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Play-by-play call of grandson’s wrestling finals match ranks at top of broadcaster’s career
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Opportunity came for Pete Carrothers in wrestling sectional
By Carol McIntire
Pete Carrothers is a Claymont guy, there’s no doubt about it. He was raised in the school district, graduated from the high school in 1968 and sent his son to school there. He’s spent the last 50 years calling Claymont games from the broadcast booth for both radio and television. In his heart, he’s a Mustang.
For the last several years, he’s also found room in his heart for the Warriors. Yep, that’s right, the Carrollton Warriors, longtime rivals of the Mustangs on the gridiron, basketball court and the wrestling mat.
“My grandsons, Noah and Alex are Warriors,” Pete explained. “My wife (Marjie) and I hardly ever missed one of their athletic events. The only thing that kept us away was the weather a few times. Sometimes when Noah was in high school and Alex in junior high, we had to split up and one of us to go each event.”
Noah graduated in 2018 and Alex is a senior this year.
One of the greatest thrills of his broadcast career was the opportunity to call Alex’s sectional finals match in 2019 at Claymont High School.
“It was pretty cool,” he said, relating the experience. “I wasn’t scheduled to do the finals, but for some reason, the announcer needed the time off. When they asked me, of course, I said yes.”
Carrothers is a seasoned broadcaster for both radio and television. He’s called football, girls and boys basketball, baseball, softball and wrestling. He called games when his son played football at Claymont and when the Mustangs won the state wrestling title in 1992.
They were all exciting, according to Carrothers, but the opportunity to call his grandson’s sectional championship match was something special. Carrothers was quick to note Alex defeated Dalton Cunningham of River View 4-2 and qualified to the district tournament the following weekend at Heath.
“I covered games Demi (Demetrius, his son) played in and wrestling matches he participated in, but there were always Claymont games,” he noted. “When Claymont was playing a team not from the area, well, you talk about the Claymont kids a lot more. When they were playing teams like New Phila, you had to be more neutral. When it’s you grandkid out there, it’s just different. I’m sure there was a lot of excitement in my voice that night!”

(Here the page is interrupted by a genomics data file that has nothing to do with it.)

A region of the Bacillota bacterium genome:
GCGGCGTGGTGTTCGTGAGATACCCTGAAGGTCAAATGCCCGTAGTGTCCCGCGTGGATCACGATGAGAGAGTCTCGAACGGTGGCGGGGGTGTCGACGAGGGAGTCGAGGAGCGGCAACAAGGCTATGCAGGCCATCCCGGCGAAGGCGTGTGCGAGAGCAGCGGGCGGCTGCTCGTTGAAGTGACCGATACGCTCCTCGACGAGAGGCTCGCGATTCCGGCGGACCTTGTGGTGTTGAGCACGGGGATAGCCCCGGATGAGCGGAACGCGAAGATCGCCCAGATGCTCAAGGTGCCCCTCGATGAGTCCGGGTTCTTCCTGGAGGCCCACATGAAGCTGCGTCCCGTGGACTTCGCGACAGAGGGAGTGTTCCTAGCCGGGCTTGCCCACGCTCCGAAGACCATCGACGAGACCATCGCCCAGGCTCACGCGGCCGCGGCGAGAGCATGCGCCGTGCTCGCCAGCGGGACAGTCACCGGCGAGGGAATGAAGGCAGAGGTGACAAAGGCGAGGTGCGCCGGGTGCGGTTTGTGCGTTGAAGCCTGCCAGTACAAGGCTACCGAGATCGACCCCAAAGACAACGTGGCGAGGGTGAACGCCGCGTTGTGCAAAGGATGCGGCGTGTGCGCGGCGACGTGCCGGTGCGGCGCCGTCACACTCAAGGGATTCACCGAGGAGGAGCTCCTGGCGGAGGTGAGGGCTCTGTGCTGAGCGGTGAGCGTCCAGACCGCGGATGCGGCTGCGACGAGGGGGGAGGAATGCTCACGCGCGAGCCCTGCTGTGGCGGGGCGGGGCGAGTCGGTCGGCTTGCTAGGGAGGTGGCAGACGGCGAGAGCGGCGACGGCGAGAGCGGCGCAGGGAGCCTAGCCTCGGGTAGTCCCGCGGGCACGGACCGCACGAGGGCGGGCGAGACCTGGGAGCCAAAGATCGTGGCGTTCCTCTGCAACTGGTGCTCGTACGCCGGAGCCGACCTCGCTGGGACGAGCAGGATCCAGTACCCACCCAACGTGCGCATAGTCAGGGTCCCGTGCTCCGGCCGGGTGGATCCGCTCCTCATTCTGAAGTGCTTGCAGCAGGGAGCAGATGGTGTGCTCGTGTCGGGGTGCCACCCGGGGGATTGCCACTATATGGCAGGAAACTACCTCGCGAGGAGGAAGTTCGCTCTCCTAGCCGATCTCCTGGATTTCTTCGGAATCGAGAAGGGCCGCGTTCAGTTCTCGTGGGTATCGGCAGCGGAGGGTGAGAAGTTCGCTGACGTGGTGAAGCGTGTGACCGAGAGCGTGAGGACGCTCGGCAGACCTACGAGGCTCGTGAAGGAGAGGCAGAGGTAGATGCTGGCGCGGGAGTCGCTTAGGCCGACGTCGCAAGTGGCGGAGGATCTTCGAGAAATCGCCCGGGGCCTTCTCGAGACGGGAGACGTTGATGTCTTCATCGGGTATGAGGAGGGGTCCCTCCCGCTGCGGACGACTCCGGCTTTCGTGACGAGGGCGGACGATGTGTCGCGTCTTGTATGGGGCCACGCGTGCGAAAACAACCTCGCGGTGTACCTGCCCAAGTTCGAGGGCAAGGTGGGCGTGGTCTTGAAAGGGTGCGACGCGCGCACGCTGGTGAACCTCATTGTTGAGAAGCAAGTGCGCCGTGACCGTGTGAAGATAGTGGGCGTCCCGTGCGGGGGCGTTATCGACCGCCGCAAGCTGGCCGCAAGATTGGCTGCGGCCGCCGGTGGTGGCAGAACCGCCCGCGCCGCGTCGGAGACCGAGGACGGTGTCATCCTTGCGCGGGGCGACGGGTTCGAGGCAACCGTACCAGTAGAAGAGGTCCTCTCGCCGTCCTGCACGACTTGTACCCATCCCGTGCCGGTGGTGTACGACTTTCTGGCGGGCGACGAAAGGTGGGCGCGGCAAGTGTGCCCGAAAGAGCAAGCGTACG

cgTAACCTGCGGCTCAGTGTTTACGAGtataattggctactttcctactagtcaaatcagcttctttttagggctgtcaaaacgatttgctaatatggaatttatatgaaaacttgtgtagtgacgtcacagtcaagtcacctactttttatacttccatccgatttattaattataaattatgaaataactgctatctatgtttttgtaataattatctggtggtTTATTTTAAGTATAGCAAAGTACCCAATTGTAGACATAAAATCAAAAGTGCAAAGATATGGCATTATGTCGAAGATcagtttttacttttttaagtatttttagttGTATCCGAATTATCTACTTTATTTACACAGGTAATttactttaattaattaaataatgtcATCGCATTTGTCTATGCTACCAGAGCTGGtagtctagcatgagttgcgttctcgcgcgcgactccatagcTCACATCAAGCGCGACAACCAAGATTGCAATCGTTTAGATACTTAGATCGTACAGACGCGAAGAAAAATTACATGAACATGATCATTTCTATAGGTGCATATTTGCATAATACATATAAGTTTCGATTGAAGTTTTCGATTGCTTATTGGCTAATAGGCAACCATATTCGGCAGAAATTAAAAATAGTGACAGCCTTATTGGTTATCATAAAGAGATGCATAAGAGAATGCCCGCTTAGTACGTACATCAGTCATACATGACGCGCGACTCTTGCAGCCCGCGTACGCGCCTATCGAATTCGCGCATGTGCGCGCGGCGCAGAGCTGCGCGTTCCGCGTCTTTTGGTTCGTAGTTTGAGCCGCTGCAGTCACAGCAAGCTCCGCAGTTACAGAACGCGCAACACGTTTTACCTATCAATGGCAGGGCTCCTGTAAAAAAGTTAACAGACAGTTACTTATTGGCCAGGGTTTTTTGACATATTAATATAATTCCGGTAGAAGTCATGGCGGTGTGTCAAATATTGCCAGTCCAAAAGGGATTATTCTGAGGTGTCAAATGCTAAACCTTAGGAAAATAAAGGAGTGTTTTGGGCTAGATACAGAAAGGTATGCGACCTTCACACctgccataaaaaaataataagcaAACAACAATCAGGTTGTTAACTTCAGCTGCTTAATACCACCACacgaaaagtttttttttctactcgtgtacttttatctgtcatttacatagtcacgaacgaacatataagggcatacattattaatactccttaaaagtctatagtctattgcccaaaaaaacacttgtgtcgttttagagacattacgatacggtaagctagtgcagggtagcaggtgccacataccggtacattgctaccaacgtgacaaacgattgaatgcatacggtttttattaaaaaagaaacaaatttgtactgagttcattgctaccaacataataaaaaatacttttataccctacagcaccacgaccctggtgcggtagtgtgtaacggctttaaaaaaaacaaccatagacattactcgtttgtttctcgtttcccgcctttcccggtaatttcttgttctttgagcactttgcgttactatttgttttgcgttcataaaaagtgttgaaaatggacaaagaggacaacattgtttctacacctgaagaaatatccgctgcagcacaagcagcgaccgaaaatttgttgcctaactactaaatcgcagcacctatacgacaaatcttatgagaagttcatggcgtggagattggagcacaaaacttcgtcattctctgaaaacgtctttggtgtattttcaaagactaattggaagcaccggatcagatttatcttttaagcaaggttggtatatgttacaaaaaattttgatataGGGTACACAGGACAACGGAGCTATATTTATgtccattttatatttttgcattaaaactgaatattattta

Pete’s high school years didn’t include sports, but ultimately sports were what led him to the press box.
“In 1952 I had polio,” he explained. “I had braces on my legs so I couldn’t compete in sports. When I graduated in 1968, doctors told me I had to have two surgeries on my legs. Well, that turned into 10 surgeries. As I was sitting on the sidelines of a football game in a wheelchair, it began to rain and I had to leave. I thought to myself, ‘if I was in the press box, I wouldn’t have to leave the game’.”
That planted a seed in his mind and he contacted WBTC radio out of Uhrichsville about doing radio play-by-play for the station.
“They told me if I could sell it, I could do it,” Pete related.
He went to Kent State University where he earned a degree in Telecommunications in 1973 and, as they say, the rest is history.
He returned to Uhrichsville where he owned a furniture store and did sports on the radio for WBTC FM and WNPQ in Canton (which is now called The Light).
“I even had my own talk show at one time,” he stated.
Demi wrestled in high school and Pete thought it would be great to do play by play for wrestling in 1992 when Demi was a senior and the heavyweight wrestler on the state championship Mustang wrestling team.
“At that time, no one wanted to do live wrestling on the radio,” he admitted. “I did tape delayed and played it the next day,” he recalled.
Wrestling quickly grew in popularity in light of the successful Mustang wrestling program, which gave Pete an idea: bring the state championship wrestling finals to local residents and wrestling fans from Carroll, Harrison and Tuscarawas counties.
“I did it from 1996-1999 for WBTC 1540 radio and won the award for top sports coverage from the Ohio High School Athletic Association in 1999. “It was a thrill.”
Today, Pete continues to work in sports broadcasting, but focuses on television with BigTime Sports, which is broadcast on Spectrum Channel 15 and streamed across the United States. He also sells advertising for the program on the side.
He was disappointed championships for winter sports were cancelled due to the coronavirus pandemic because athletes train and work hard to reach their goals. He is hopeful the spring sports season is not cancelled, especially for Alex, who is training to run track with the hope of becoming the first 12-time sports letter winner in Carrollton High School history.
“If the season is cancelled, we will move on to the college level,” he commented, adding Alex plans to wrestle for the University of Mount Union next year.
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